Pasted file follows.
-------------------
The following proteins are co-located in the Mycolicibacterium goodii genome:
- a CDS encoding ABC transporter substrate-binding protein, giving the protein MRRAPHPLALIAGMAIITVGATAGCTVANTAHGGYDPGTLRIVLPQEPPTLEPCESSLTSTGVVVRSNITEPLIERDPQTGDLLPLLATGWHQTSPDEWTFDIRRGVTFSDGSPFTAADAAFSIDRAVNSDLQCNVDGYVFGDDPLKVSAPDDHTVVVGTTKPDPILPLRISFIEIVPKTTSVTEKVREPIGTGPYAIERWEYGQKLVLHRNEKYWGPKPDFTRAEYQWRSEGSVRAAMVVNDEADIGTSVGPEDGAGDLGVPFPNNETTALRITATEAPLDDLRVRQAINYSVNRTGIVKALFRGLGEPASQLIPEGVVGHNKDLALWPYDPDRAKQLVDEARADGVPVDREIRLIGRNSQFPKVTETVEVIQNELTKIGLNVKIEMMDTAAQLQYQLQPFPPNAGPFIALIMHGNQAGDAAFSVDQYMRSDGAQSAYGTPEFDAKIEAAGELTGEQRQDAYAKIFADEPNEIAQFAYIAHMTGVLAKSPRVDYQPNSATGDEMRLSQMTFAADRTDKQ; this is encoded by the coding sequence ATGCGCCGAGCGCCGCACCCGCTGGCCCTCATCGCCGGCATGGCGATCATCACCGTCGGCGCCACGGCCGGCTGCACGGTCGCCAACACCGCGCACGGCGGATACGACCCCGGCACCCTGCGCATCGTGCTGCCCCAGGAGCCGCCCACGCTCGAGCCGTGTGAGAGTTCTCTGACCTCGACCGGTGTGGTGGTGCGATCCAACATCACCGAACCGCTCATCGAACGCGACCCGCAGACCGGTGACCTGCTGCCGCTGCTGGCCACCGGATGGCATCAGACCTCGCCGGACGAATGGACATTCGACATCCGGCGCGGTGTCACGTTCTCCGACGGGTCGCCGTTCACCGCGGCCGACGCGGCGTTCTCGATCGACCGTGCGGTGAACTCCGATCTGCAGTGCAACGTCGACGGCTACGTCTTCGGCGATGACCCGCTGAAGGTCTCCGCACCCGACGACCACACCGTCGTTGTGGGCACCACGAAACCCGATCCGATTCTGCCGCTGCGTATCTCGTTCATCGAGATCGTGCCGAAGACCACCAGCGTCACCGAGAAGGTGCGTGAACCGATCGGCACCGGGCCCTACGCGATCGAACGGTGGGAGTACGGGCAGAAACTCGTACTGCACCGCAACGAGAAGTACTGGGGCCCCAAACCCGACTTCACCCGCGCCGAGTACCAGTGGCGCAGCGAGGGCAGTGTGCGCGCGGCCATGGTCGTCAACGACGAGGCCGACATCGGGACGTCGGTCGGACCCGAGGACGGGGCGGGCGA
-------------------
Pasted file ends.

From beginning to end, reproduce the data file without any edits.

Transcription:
The following proteins are co-located in the Mycolicibacterium goodii genome:
- a CDS encoding ABC transporter substrate-binding protein, giving the protein MRRAPHPLALIAGMAIITVGATAGCTVANTAHGGYDPGTLRIVLPQEPPTLEPCESSLTSTGVVVRSNITEPLIERDPQTGDLLPLLATGWHQTSPDEWTFDIRRGVTFSDGSPFTAADAAFSIDRAVNSDLQCNVDGYVFGDDPLKVSAPDDHTVVVGTTKPDPILPLRISFIEIVPKTTSVTEKVREPIGTGPYAIERWEYGQKLVLHRNEKYWGPKPDFTRAEYQWRSEGSVRAAMVVNDEADIGTSVGPEDGAGDLGVPFPNNETTALRITATEAPLDDLRVRQAINYSVNRTGIVKALFRGLGEPASQLIPEGVVGHNKDLALWPYDPDRAKQLVDEARADGVPVDREIRLIGRNSQFPKVTETVEVIQNELTKIGLNVKIEMMDTAAQLQYQLQPFPPNAGPFIALIMHGNQAGDAAFSVDQYMRSDGAQSAYGTPEFDAKIEAAGELTGEQRQDAYAKIFADEPNEIAQFAYIAHMTGVLAKSPRVDYQPNSATGDEMRLSQMTFAADRTDKQ; this is encoded by the coding sequence ATGCGCCGAGCGCCGCACCCGCTGGCCCTCATCGCCGGCATGGCGATCATCACCGTCGGCGCCACGGCCGGCTGCACGGTCGCCAACACCGCGCACGGCGGATACGACCCCGGCACCCTGCGCATCGTGCTGCCCCAGGAGCCGCCCACGCTCGAGCCGTGTGAGAGTTCTCTGACCTCGACCGGTGTGGTGGTGCGATCCAACATCACCGAACCGCTCATCGAACGCGACCCGCAGACCGGTGACCTGCTGCCGCTGCTGGCCACCGGATGGCATCAGACCTCGCCGGACGAATGGACATTCGACATCCGGCGCGGTGTCACGTTCTCCGACGGGTCGCCGTTCACCGCGGCCGACGCGGCGTTCTCGATCGACCGTGCGGTGAACTCCGATCTGCAGTGCAACGTCGACGGCTACGTCTTCGGCGATGACCCGCTGAAGGTCTCCGCACCCGACGACCACACCGTCGTTGTGGGCACCACGAAACCCGATCCGATTCTGCCGCTGCGTATCTCGTTCATCGAGATCGTGCCGAAGACCACCAGCGTCACCGAGAAGGTGCGTGAACCGATCGGCACCGGGCCCTACGCGATCGAACGGTGGGAGTACGGGCAGAAACTCGTACTGCACCGCAACGAGAAGTACTGGGGCCCCAAACCCGACTTCACCCGCGCCGAGTACCAGTGGCGCAGCGAGGGCAGTGTGCGCGCGGCCATGGTCGTCAACGACGAGGCCGACATCGGGACGTCGGTCGGACCCGAGGACGGGGCGGGCGA